specific number of repetitions. For example, a 5 RM maximal
effort session would require you to work up the best weight
that you can lift for 5 repetitions with good form.
The philosophy of the BENCH PRESS STRENGTH! program is to
have one upper body maximal effort session per week. The
exercise you choose for your max effort lift must change
regularly, and can be used for a maximum of 3 weeks continuously.
The purpose of switching max effort exercises frequently
is to keep your central nervous system from adapting and
from reducing the gains from your training. This theory
has worked very well in practice for some of the strongest
lifters in the world. For more information on how this philosophy
is incorporated into training, please visit www.elitefitnesssystems.com.
NOTE: The max effort workouts use very heavy
weights. Do not attempt to lift very heavy weights if you
are alone, inexperienced, injured, or fatigued. Do not use
max effort training unless you have over 1 year of experience
in weight training. Always ask someone to spot you when
lifting. If you have an injury or medical condition, consult
your physician prior to using this program. Do not perform
any exercise without proper instruction. Always perform
an appropriate warm-up prior to max effort training.
Dynamic Effort Training
Dave Tate recommends devoting one day per
week to “dynamic effort” training. Dynamic effort
training is designed to increase explosiveness. The foundation
of a dynamic effort workout is opposite to a traditional
workout. Because the focus of a dynamic exercise is to move
the weight as fast as possible, you will use much less weight.
In addition, rather than performing a small number of sets
and many repetitions, you will perform a larger number of
sets of only a small number of repetitions (i.e. 8 sets
of 3 repetitions for the bench press).
It is extremely important to push the bar
with maximal force on each rep. Don’t take it easy
just because it is a lighter weight. Adding chains and bands
(see below) helps increase the resistance at the top of
the movement. You must press with maximal force to overcome
the added resistance at the top of the movement. Tate describes
dynamic effort training as, “compensatory acceleration”
and that “it can help you break through sticking points”.
The key to getting through a sticking point
as Tate describes it is to, “train to accelerate through
the sticking point”. If explode the bar up, you can
get break through your sticking point. When training with
the dynamic effort, focus on bar speed. If the bar slows
down from rep to rep, it means the weight is too heavy.
Use a resistance that is ~50% of your estimated 1 RM bench
for 8 sets of 3.
The Use of Bands & Chains in Bench Press Training
Adding a chain or band increases the resistance
at the top of the movement. For example, if you have 225
lbs. on the bar plus a 10 lbs. chain on each side, you will
bench press 225 lbs. off your chest but you will lockout
245 lbs. The chains must be attached to “unload”
onto the floor when the bar is lowered.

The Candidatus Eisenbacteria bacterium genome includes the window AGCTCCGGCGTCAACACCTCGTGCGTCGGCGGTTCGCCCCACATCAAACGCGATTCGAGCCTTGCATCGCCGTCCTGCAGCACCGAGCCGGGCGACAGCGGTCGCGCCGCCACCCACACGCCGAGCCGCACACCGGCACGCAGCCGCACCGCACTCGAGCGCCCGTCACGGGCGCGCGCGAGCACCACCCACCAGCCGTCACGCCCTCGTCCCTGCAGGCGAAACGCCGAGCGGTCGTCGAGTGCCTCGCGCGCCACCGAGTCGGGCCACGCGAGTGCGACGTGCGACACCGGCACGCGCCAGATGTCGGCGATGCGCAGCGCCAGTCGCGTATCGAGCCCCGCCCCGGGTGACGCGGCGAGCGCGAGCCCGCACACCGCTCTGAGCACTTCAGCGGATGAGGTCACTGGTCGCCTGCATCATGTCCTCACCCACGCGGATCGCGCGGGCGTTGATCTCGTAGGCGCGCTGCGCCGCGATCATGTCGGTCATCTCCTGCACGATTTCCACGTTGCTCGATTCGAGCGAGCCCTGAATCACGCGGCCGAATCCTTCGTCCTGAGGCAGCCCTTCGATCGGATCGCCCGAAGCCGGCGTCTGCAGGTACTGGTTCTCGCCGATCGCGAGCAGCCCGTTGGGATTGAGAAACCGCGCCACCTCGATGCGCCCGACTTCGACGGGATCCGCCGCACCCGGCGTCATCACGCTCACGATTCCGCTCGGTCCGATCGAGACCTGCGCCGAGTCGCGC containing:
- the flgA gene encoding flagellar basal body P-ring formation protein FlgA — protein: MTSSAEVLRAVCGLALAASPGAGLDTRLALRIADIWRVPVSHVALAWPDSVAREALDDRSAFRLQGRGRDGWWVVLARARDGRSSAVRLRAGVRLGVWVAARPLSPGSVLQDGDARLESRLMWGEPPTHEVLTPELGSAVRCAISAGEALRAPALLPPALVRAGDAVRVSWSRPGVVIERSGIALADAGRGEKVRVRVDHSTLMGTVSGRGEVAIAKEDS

The same principle applies to the bands. The bands are looped
around both a secure object at ground level and the ends
of the barbell. The bands then provide less resistance at
the bottom of the movement. If you require a photo of the
band set-up, email: firstname.lastname@example.org
NOTE: Start light when using these tools for
your first time so that you get used to the unique resistance
provided by bands and chains.
4 – BENCH PRESS EXERCISE DESCRIPTIONS
Here are some of the exercise descriptions
from the manual. Remember to always have a spotter for heavy
bench pressing and for the lift-off. Your spotter will help
you get the bar off the rack and out to the start position.
You will also need them to make sure that you complete every
repetition in your set.
* Keep your feet flat on the floor, legs bent,
and upper back flat against the bench.
* Grip the bar using a medium-width grip.
* Have your spotter help you take the bar from the rack.
* Keeping your elbows close to your sides, lower the bar
straight down to the bottom of your chest.
* Pause briefly and then press the bar back up above the
chest in a straight line.
Dynamic Bench Press
* Attach the chains or bands to the ends of
the bar as required. Make sure to anchor the bands under
the rack or with very heavy dumbbells.
* Keep your feet flat on the floor, legs bent, and upper
back flat against the bench.
* For the first 3 sets, grip the bar using a medium-width
grip. Use a slightly wider grip for the next 3 sets, and
a slightly narrower grip for the final 3 sets.
* Keeping your elbows close to your sides, lower the bar
straight down to the bottom of your chest.
* Accelerate the bar up as quickly as possible. Perform
all 3 reps as fast as you can.
DB Floor Press
* Lie on the floor and hold the dumbbells
above your chest with your palms turned toward your feet.
* Lower the dumbbells until your upper arms contact the
* Pause briefly and then press the dumbbells straight up
above the chest.
* You can also hold the dumbbells with your palms turned
towards your body (palms will face each other) to emphasize
triceps and minimize shoulder stress.
A floor press strengthens the mid-point of
your bench and demands a strong grip. It also removes the
leg drive from the exercise and makes you work harder while
forcing you to keep your body tight. Do 2-3 sets of 6-8
reps. Start with no more than 75 percent of what you use
in a normal flat bench dumbbell press.